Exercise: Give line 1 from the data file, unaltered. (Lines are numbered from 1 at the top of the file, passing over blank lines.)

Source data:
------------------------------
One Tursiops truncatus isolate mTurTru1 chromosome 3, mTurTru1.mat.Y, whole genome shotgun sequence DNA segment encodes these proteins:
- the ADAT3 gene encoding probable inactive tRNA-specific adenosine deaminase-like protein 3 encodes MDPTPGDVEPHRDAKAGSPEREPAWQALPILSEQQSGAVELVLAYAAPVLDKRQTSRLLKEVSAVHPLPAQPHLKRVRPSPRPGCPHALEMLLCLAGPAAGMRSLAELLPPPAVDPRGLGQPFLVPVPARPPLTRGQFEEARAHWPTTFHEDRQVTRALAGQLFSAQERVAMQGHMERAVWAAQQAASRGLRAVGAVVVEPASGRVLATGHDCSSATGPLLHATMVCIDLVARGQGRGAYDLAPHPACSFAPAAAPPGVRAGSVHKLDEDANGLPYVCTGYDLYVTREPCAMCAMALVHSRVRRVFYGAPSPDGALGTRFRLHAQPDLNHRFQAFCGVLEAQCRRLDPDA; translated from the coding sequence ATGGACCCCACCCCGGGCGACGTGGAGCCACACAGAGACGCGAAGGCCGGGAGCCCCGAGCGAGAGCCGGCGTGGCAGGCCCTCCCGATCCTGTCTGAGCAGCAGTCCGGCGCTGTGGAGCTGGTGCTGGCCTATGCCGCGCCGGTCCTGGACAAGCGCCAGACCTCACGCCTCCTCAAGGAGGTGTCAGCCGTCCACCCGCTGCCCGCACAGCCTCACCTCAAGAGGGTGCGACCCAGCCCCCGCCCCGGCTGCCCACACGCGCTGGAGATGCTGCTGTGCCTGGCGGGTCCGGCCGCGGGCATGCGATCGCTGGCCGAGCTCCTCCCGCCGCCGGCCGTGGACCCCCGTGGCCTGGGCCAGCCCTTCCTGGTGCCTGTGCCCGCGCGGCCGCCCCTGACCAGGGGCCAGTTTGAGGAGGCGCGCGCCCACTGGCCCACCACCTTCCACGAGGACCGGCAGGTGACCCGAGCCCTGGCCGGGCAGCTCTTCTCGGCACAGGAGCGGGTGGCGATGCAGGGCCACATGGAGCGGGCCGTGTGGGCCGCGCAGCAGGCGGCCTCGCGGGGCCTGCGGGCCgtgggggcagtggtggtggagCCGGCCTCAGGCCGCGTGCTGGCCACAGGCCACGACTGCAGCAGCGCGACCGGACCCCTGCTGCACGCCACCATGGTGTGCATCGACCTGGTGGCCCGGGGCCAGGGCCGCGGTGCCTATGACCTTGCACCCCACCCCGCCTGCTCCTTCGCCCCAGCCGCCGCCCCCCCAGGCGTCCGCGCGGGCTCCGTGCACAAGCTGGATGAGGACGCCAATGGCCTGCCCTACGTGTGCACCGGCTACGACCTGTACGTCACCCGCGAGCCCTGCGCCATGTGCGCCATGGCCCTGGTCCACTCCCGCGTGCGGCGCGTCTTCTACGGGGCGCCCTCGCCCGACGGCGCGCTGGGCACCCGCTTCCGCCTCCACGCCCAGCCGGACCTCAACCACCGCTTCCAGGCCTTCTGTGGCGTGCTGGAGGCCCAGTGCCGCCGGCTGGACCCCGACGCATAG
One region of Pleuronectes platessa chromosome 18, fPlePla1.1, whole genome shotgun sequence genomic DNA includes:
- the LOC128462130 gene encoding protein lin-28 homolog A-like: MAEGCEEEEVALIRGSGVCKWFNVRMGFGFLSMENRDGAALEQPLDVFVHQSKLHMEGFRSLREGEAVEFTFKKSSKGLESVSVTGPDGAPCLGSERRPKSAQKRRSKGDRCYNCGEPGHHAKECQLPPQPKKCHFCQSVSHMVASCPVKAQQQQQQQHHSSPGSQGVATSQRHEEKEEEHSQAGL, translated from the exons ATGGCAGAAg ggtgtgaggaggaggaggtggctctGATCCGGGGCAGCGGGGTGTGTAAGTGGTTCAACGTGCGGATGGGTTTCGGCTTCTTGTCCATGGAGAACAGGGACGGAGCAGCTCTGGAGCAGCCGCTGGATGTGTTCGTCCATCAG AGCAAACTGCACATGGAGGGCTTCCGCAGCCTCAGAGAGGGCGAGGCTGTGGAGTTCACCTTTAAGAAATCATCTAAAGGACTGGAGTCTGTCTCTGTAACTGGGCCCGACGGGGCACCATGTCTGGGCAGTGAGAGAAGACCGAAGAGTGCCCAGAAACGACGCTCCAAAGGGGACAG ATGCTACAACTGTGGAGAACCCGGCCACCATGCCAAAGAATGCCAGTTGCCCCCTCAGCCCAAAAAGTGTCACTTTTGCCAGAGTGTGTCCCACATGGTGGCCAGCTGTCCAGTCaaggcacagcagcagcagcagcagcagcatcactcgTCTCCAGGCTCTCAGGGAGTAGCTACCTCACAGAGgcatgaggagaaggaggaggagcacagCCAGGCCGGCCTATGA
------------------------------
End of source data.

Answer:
One Tursiops truncatus isolate mTurTru1 chromosome 3, mTurTru1.mat.Y, whole genome shotgun sequence DNA segment encodes these proteins: